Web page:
Film festival in Chinese capital showcases best of Russian cinema

Film enthusiasts in Beijing are in for a cinematic treat as the 2023 Russian Film Festival’s Beijing leg kicked off with grandeur at the China Film Art Research Center recently.

For the first time, the festival is being held in three Chinese cities, Beijing, Heihe in Northeast China’s Heilongjiang Province, and Suzhou in East China’s Jiangsu Province. The festival is set to run until Sunday.

Six contemporary Russian films ranging from dramas to sports-themed movies – The Whaler Boy, Three Minutes of Silence, Start Over, Bullterrier, Eleven Silent Men and In Limbo – are being screened, providing a glimpse into modern Russian life.

Among them, The Whaler Boy received the Venice Days Director’s Award at the 2020 Venice Film Festival.

Yekaterina Naumova, the head of the Russian film delegation and the general manager of Roskino, Russia’s state institution in charge of promoting domestic cinema worldwide, remarked at the opening ceremony that the year 2024 marks the 100th anniversary of Roskino’s establishment.

“This year, we are particularly happy to finally hold such a large-scale festival in China offline so we can directly show our modern cinema to audiences in a movie theater,” she said at the ceremony according to a report from Russia’s state-owned TASS agency.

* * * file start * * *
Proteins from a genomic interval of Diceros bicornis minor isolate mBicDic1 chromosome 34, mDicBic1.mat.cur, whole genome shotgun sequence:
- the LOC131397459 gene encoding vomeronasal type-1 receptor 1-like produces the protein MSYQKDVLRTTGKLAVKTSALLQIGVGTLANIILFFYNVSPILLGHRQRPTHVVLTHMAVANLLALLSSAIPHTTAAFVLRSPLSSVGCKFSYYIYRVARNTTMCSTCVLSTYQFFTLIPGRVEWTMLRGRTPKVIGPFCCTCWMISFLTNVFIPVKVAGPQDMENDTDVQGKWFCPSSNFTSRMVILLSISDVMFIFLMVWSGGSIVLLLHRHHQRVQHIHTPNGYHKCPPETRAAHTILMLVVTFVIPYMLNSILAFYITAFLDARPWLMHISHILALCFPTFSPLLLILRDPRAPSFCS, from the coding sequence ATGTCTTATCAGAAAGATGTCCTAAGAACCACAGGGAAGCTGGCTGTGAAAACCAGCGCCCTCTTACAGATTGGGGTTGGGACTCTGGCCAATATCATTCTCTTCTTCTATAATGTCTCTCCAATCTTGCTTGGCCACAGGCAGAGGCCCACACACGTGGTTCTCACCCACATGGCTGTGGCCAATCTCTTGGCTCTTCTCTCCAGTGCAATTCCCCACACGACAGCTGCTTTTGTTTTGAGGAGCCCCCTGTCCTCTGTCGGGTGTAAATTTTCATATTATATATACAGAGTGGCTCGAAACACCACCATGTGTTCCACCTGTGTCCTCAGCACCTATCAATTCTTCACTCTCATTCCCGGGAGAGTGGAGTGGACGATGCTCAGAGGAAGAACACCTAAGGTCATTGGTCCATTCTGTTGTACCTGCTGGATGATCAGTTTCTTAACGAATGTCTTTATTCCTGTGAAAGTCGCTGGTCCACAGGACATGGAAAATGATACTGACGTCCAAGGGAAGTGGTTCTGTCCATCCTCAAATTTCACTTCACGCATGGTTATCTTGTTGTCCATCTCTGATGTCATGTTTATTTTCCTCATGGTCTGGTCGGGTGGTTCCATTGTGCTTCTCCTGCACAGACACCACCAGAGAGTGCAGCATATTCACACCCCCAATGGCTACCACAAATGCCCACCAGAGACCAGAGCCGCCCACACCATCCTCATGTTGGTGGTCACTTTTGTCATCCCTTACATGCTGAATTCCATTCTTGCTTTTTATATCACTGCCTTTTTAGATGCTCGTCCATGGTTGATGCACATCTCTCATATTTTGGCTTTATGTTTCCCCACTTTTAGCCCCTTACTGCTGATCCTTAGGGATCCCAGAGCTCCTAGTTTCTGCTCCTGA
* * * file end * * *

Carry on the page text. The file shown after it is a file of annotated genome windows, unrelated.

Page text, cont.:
A delegation of the Russia film industry has come with the festival, allowing attendees to have the opportunity to engage with the creators of these films. A moviegoer surnamed Chen, one of the attendees who watched the Eleven Silent Men, obtained an autographed poster of one of the movie’s actresses.

“It’s the first time that I watched a Russian movie. The overall plot flowed smoothly and the editing style was similar to domestic films. There were no apparent comprehension issues for me,” Chen told the Global Times on Thursday, adding that “I could sense the film’s restoration of history and the distinctive strong characteristics of Russia.”

Russian filmmaker Alexander Khant remarked at the opening ceremony in Beijing that he hopes that Chinese audiences can learn more about Russian films and give more objective evaluations of contemporary Russian films.

“One can feel that the people here are very friendly, you notice it immediately,” he said at the ceremony, according to a TASS report.

Organized by Roskino, the event is being held with the support of Russia’s Culture Ministry and the China Film Art Research Center. This year’s festival marks a significant milestone in the longstanding collaboration between the two countries, which established a film festival exchange mechanism in 2006.

In September, several Chinese films will be showcased in various cities across Russia, including Kazan, Moscow, and St. Petersburg. This reciprocal cultural exchange is expected to reinforce the strong ties between the two nations and their shared appreciation of cinematic artistry.

(Global Times)

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